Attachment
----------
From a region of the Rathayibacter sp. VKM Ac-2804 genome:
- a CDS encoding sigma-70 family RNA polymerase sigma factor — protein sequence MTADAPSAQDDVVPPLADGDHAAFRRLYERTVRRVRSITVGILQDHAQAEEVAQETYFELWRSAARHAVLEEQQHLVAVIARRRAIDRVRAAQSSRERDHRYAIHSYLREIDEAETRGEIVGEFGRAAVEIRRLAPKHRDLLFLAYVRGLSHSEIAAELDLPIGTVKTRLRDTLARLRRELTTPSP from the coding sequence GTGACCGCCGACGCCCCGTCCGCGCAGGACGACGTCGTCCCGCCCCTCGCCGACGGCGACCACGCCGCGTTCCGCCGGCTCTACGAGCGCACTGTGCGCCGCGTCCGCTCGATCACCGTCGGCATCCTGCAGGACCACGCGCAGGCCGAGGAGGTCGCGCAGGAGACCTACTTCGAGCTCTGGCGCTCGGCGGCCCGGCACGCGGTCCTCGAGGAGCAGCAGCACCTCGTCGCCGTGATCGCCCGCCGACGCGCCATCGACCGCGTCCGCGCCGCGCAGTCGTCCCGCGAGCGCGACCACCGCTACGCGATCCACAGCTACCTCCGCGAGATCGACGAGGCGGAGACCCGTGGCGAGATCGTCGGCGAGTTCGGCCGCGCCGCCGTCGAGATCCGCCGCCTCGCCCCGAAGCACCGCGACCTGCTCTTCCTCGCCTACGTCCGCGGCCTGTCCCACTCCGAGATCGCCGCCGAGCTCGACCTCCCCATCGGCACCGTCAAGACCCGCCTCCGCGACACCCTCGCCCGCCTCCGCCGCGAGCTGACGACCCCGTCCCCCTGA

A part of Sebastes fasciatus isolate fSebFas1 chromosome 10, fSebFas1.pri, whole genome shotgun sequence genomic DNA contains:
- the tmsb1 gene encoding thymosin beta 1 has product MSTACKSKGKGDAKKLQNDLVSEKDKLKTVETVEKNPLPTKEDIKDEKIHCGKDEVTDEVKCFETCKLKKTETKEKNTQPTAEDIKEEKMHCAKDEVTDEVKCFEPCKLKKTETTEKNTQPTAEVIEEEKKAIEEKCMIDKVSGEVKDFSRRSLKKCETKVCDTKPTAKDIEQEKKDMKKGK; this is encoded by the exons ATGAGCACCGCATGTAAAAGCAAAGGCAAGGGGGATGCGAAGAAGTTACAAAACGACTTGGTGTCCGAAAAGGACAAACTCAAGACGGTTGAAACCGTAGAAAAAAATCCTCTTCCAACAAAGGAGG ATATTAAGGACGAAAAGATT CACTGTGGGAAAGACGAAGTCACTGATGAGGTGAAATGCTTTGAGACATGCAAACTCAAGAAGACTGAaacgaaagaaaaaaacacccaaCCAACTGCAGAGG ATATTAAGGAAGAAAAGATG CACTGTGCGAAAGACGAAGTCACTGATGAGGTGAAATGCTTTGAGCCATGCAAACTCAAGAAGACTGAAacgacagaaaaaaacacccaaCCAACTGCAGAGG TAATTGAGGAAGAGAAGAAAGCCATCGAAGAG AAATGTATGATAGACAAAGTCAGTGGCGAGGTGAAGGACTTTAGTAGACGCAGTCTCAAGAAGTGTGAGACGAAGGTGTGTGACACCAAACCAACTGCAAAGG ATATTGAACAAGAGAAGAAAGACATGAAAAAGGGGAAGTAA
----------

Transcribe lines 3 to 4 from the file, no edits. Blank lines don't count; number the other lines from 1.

A part of Sebastes fasciatus isolate fSebFas1 chromosome 10, fSebFas1.pri, whole genome shotgun sequence genomic DNA contains:
- the tmsb1 gene encoding thymosin beta 1 has product MSTACKSKGKGDAKKLQNDLVSEKDKLKTVETVEKNPLPTKEDIKDEKIHCGKDEVTDEVKCFETCKLKKTETKEKNTQPTAEDIKEEKMHCAKDEVTDEVKCFEPCKLKKTETTEKNTQPTAEVIEEEKKAIEEKCMIDKVSGEVKDFSRRSLKKCETKVCDTKPTAKDIEQEKKDMKKGK; this is encoded by the exons ATGAGCACCGCATGTAAAAGCAAAGGCAAGGGGGATGCGAAGAAGTTACAAAACGACTTGGTGTCCGAAAAGGACAAACTCAAGACGGTTGAAACCGTAGAAAAAAATCCTCTTCCAACAAAGGAGG ATATTAAGGACGAAAAGATT CACTGTGGGAAAGACGAAGTCACTGATGAGGTGAAATGCTTTGAGACATGCAAACTCAAGAAGACTGAaacgaaagaaaaaaacacccaaCCAACTGCAGAGG ATATTAAGGAAGAAAAGATG CACTGTGCGAAAGACGAAGTCACTGATGAGGTGAAATGCTTTGAGCCATGCAAACTCAAGAAGACTGAAacgacagaaaaaaacacccaaCCAACTGCAGAGG TAATTGAGGAAGAGAAGAAAGCCATCGAAGAG AAATGTATGATAGACAAAGTCAGTGGCGAGGTGAAGGACTTTAGTAGACGCAGTCTCAAGAAGTGTGAGACGAAGGTGTGTGACACCAAACCAACTGCAAAGG ATATTGAACAAGAGAAGAAAGACATGAAAAAGGGGAAGTAA